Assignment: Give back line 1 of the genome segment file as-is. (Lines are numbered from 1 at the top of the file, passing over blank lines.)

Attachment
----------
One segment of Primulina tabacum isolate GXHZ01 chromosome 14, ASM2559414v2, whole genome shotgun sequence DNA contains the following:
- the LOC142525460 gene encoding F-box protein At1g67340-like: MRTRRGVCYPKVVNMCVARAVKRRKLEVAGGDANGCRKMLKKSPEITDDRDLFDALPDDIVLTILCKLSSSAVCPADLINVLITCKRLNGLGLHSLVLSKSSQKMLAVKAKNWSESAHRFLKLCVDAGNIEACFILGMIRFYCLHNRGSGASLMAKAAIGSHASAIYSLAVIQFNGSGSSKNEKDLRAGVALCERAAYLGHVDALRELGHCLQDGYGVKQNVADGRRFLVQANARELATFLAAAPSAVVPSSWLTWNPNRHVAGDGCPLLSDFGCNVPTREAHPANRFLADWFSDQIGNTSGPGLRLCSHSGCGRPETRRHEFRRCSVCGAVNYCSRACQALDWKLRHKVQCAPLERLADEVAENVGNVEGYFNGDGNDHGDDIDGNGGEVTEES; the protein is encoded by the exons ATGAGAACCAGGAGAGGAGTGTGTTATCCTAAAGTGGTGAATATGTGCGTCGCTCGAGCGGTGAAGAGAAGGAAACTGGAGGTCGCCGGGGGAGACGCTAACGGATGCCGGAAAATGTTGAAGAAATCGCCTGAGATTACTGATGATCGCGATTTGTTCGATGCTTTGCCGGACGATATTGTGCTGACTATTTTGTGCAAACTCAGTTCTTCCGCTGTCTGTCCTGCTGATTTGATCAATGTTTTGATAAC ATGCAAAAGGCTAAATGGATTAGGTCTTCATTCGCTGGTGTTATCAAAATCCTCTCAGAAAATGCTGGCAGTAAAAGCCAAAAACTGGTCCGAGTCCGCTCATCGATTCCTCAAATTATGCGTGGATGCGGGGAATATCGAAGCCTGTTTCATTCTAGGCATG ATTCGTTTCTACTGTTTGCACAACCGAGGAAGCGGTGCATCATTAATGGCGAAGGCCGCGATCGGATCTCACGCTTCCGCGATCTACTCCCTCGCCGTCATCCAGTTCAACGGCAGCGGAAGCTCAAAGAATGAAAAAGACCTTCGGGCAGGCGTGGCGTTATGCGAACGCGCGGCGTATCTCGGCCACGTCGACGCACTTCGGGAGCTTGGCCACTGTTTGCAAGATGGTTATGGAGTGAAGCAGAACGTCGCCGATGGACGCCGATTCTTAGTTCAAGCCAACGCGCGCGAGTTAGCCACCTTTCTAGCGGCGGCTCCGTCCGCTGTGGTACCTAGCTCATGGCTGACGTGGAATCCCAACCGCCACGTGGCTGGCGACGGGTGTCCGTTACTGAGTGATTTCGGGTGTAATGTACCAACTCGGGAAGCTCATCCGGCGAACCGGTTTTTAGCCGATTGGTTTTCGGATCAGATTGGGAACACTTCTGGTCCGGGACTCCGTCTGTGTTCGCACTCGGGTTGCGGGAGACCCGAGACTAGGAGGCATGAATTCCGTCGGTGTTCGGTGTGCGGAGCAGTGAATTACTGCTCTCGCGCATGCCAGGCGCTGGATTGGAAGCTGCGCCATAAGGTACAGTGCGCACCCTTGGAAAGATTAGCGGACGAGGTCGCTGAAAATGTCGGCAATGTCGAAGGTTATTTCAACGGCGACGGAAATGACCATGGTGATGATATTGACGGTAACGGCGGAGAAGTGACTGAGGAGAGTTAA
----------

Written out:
One segment of Primulina tabacum isolate GXHZ01 chromosome 14, ASM2559414v2, whole genome shotgun sequence DNA contains the following: